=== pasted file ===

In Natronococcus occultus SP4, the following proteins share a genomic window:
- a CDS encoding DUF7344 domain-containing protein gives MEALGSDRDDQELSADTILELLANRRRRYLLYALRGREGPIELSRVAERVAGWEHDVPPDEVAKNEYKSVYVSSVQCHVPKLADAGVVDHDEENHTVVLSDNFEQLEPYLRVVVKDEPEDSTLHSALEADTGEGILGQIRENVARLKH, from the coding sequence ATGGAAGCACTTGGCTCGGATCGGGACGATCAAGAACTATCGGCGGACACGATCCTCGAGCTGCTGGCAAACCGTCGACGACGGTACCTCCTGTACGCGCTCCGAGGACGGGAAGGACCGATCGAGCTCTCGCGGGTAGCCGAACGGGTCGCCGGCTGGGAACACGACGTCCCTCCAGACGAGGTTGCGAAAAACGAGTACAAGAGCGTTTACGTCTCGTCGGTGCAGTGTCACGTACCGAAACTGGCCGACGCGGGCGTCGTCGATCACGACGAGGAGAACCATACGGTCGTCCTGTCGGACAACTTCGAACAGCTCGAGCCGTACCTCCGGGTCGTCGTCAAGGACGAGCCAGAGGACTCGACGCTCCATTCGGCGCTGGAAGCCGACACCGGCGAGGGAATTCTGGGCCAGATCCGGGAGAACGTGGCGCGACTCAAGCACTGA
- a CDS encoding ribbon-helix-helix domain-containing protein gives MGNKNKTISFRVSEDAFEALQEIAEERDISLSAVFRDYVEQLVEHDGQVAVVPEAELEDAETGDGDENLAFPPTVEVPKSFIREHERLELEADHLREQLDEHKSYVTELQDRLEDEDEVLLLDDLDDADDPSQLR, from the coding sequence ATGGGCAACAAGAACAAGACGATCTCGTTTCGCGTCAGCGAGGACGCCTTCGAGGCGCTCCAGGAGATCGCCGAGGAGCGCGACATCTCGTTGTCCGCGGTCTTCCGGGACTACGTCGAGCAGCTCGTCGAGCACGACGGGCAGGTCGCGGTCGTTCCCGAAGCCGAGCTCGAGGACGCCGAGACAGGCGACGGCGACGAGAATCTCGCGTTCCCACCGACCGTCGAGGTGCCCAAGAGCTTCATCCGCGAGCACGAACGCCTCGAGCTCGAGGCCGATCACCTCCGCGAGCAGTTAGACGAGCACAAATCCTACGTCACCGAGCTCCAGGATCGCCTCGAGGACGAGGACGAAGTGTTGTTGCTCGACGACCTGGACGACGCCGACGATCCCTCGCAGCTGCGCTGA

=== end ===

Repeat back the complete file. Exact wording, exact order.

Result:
In Natronococcus occultus SP4, the following proteins share a genomic window:
- a CDS encoding DUF7344 domain-containing protein gives MEALGSDRDDQELSADTILELLANRRRRYLLYALRGREGPIELSRVAERVAGWEHDVPPDEVAKNEYKSVYVSSVQCHVPKLADAGVVDHDEENHTVVLSDNFEQLEPYLRVVVKDEPEDSTLHSALEADTGEGILGQIRENVARLKH, from the coding sequence ATGGAAGCACTTGGCTCGGATCGGGACGATCAAGAACTATCGGCGGACACGATCCTCGAGCTGCTGGCAAACCGTCGACGACGGTACCTCCTGTACGCGCTCCGAGGACGGGAAGGACCGATCGAGCTCTCGCGGGTAGCCGAACGGGTCGCCGGCTGGGAACACGACGTCCCTCCAGACGAGGTTGCGAAAAACGAGTACAAGAGCGTTTACGTCTCGTCGGTGCAGTGTCACGTACCGAAACTGGCCGACGCGGGCGTCGTCGATCACGACGAGGAGAACCATACGGTCGTCCTGTCGGACAACTTCGAACAGCTCGAGCCGTACCTCCGGGTCGTCGTCAAGGACGAGCCAGAGGACTCGACGCTCCATTCGGCGCTGGAAGCCGACACCGGCGAGGGAATTCTGGGCCAGATCCGGGAGAACGTGGCGCGACTCAAGCACTGA
- a CDS encoding ribbon-helix-helix domain-containing protein gives MGNKNKTISFRVSEDAFEALQEIAEERDISLSAVFRDYVEQLVEHDGQVAVVPEAELEDAETGDGDENLAFPPTVEVPKSFIREHERLELEADHLREQLDEHKSYVTELQDRLEDEDEVLLLDDLDDADDPSQLR, from the coding sequence ATGGGCAACAAGAACAAGACGATCTCGTTTCGCGTCAGCGAGGACGCCTTCGAGGCGCTCCAGGAGATCGCCGAGGAGCGCGACATCTCGTTGTCCGCGGTCTTCCGGGACTACGTCGAGCAGCTCGTCGAGCACGACGGGCAGGTCGCGGTCGTTCCCGAAGCCGAGCTCGAGGACGCCGAGACAGGCGACGGCGACGAGAATCTCGCGTTCCCACCGACCGTCGAGGTGCCCAAGAGCTTCATCCGCGAGCACGAACGCCTCGAGCTCGAGGCCGATCACCTCCGCGAGCAGTTAGACGAGCACAAATCCTACGTCACCGAGCTCCAGGATCGCCTCGAGGACGAGGACGAAGTGTTGTTGCTCGACGACCTGGACGACGCCGACGATCCCTCGCAGCTGCGCTGA